An objective case for why some web and WordPress developers prefer using Macintosh (Mac) computers for their work:
Positive case on why Macs are better for WordPress Development
- Unix-based Operating System: Mac OS is built on a Unix-based foundation, which makes it similar to Linux servers commonly used for web hosting. This means that developers can work in an environment that closely resembles the production environment, reducing the likelihood of compatibility issues. There is no need to run different operating systems within the Mac OS.
- Development Tools: Many web development tools and software are available natively on Mac, such as Homebrew, a package manager, and Terminal, a powerful command-line interface. These tools can streamline the development process.
- Security: Macs are generally considered more secure than some other operating systems. This is important for web developers who must safeguard their work and data. Here are a few reasons why they are more secure:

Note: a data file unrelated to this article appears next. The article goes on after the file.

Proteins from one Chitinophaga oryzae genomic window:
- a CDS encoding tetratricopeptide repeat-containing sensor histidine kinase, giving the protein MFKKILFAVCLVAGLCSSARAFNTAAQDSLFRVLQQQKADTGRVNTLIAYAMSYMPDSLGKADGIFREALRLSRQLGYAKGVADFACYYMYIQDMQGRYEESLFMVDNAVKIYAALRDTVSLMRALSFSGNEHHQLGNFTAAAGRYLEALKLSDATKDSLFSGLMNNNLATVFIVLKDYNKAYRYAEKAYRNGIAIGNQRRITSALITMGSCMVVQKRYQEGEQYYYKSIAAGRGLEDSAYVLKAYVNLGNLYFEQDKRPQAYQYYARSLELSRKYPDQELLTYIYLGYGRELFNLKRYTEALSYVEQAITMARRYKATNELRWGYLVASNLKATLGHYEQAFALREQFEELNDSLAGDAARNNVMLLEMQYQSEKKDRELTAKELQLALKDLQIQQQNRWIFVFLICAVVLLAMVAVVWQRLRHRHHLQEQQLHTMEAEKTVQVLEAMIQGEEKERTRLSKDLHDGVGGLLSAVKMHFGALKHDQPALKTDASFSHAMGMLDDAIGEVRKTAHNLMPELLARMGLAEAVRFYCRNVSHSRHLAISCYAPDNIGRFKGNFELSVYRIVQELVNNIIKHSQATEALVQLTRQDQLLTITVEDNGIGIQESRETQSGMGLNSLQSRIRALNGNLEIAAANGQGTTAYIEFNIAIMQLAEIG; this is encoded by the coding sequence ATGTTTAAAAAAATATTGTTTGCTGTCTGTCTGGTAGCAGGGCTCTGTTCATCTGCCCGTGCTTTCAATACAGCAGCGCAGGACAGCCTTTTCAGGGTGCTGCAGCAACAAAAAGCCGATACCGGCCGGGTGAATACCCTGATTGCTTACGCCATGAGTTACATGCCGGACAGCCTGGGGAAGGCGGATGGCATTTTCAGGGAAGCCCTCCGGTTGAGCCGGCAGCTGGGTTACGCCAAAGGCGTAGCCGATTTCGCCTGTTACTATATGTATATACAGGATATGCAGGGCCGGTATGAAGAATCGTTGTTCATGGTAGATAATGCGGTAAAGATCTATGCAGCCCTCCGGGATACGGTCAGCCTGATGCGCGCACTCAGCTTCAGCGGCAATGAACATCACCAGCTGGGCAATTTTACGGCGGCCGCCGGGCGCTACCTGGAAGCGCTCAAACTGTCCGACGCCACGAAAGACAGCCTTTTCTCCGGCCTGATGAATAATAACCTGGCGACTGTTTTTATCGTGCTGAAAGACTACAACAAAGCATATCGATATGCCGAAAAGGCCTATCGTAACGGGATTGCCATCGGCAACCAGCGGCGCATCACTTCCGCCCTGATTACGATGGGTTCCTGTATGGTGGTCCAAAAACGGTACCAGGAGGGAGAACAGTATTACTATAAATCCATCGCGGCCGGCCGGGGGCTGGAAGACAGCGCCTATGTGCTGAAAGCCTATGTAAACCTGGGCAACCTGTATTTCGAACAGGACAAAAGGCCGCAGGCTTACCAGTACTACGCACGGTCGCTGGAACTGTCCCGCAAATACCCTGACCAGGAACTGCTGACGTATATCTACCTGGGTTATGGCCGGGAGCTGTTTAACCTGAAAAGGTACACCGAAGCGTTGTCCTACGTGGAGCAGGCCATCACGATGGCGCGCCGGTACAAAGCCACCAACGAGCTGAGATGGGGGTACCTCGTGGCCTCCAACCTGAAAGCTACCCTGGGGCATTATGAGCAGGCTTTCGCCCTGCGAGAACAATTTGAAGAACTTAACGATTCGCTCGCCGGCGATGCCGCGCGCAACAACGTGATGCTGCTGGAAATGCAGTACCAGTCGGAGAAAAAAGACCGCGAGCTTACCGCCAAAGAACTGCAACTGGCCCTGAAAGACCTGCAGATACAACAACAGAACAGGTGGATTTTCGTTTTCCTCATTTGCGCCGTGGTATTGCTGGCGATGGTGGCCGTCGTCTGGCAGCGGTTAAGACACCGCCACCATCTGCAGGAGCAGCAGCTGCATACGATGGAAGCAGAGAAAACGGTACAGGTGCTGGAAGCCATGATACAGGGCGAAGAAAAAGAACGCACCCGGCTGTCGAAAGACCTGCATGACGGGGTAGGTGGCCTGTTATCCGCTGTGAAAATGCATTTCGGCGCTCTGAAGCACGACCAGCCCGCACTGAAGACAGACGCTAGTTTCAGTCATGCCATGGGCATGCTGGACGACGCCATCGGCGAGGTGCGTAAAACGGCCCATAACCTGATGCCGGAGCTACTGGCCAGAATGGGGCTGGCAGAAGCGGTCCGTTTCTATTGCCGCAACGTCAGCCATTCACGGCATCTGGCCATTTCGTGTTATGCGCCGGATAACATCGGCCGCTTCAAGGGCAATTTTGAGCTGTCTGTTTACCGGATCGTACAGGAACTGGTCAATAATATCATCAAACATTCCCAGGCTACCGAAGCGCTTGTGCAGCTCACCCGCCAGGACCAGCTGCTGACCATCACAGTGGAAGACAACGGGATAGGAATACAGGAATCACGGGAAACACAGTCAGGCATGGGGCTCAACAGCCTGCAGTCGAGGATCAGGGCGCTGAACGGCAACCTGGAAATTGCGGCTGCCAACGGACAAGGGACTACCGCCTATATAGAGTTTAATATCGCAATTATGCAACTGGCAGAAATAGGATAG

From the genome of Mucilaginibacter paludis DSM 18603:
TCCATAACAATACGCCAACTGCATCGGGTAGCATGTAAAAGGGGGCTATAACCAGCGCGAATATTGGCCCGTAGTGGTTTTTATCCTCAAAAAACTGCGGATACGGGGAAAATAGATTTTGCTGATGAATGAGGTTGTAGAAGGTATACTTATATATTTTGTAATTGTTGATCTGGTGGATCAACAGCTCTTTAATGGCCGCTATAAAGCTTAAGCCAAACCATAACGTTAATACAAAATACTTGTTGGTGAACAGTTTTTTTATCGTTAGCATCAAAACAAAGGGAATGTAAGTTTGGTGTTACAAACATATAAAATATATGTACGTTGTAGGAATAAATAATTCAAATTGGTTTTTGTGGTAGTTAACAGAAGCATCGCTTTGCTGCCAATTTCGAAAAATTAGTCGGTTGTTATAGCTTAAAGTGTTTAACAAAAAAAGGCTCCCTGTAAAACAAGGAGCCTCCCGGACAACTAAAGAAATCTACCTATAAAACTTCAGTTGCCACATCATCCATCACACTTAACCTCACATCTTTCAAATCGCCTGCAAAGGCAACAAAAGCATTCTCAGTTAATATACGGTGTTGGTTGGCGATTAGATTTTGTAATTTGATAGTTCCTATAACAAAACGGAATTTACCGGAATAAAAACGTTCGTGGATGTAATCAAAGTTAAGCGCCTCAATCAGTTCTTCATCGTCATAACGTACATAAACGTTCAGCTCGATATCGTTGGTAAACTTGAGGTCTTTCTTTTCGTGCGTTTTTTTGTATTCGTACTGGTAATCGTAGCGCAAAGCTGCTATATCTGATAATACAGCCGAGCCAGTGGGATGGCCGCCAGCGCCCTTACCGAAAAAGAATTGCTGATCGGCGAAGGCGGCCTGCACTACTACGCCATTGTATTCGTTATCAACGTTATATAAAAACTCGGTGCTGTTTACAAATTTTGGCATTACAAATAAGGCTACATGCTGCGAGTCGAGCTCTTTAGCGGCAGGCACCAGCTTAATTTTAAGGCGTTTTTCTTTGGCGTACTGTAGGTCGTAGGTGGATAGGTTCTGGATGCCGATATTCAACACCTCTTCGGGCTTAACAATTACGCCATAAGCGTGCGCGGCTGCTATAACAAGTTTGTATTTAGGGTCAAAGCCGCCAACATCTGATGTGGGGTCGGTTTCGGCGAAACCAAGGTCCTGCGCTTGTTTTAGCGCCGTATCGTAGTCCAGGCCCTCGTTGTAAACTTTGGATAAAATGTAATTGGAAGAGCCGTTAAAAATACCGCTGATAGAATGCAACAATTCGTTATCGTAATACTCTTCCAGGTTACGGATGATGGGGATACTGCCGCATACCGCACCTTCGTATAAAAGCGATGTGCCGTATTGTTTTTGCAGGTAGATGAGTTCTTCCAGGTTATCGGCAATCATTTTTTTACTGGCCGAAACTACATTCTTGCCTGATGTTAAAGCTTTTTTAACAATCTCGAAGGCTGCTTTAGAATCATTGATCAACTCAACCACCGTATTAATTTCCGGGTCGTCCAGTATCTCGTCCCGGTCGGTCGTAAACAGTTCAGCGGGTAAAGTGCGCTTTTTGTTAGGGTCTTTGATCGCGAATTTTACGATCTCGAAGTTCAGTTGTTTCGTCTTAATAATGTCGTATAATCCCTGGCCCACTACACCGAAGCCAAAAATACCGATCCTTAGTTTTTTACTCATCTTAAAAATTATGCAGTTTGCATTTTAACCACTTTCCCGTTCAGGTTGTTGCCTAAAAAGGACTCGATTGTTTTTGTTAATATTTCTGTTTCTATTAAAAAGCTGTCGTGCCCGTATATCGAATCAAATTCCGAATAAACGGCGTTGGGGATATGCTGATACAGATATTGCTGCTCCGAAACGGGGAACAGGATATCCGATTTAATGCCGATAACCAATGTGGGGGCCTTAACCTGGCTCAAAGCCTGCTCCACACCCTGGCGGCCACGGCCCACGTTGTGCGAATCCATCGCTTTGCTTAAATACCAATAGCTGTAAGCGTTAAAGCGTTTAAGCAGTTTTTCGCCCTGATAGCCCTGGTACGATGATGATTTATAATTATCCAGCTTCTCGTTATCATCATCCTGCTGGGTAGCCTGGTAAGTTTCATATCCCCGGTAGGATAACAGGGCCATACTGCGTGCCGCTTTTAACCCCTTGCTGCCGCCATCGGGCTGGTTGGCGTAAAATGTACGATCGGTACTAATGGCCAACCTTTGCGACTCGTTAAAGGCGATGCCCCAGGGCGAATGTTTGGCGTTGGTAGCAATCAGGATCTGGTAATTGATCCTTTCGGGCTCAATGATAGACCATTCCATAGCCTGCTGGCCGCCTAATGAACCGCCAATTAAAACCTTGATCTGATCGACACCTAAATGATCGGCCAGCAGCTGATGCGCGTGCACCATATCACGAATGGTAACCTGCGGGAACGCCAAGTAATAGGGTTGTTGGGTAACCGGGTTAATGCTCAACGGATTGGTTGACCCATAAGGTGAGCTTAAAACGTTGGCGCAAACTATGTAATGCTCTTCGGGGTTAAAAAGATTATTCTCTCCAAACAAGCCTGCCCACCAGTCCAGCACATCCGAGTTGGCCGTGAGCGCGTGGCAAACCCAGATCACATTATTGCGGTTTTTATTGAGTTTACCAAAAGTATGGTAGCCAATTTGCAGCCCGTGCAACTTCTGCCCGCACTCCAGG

- Unix-Based Foundation: Mac OS (now called macOS) is built upon a Unix-based architecture. Unix-like systems are known for robust security features, including user account privileges, file permissions, and strong isolation between processes. This design makes it inherently more secure against certain types of attacks.
- Smaller Market Share: Historically, Macs have had a smaller market share compared to Windows PCs. This relative obscurity has made them less of a target for malware and viruses. Cybercriminals tend to focus on platforms with a more extensive user base because they offer more significant potential for widespread impact.
- App Store Ecosystem: The Mac App Store provides a centralized, curated platform for users to download software. Apps in the App Store undergo a review process, which can reduce the risk of malicious software being distributed through official channels.
- Gatekeeper: macOS includes a feature called Gatekeeper, which restricts the installation of apps to those from identified developers or the App Store. This adds an extra layer of security by preventing potentially harmful or unsigned software installation.
- System Integrity Protection (SIP): SIP is a security feature restricting access to critical system files, even for users with administrative privileges. This helps protect the core components of the operating system from unauthorized modifications.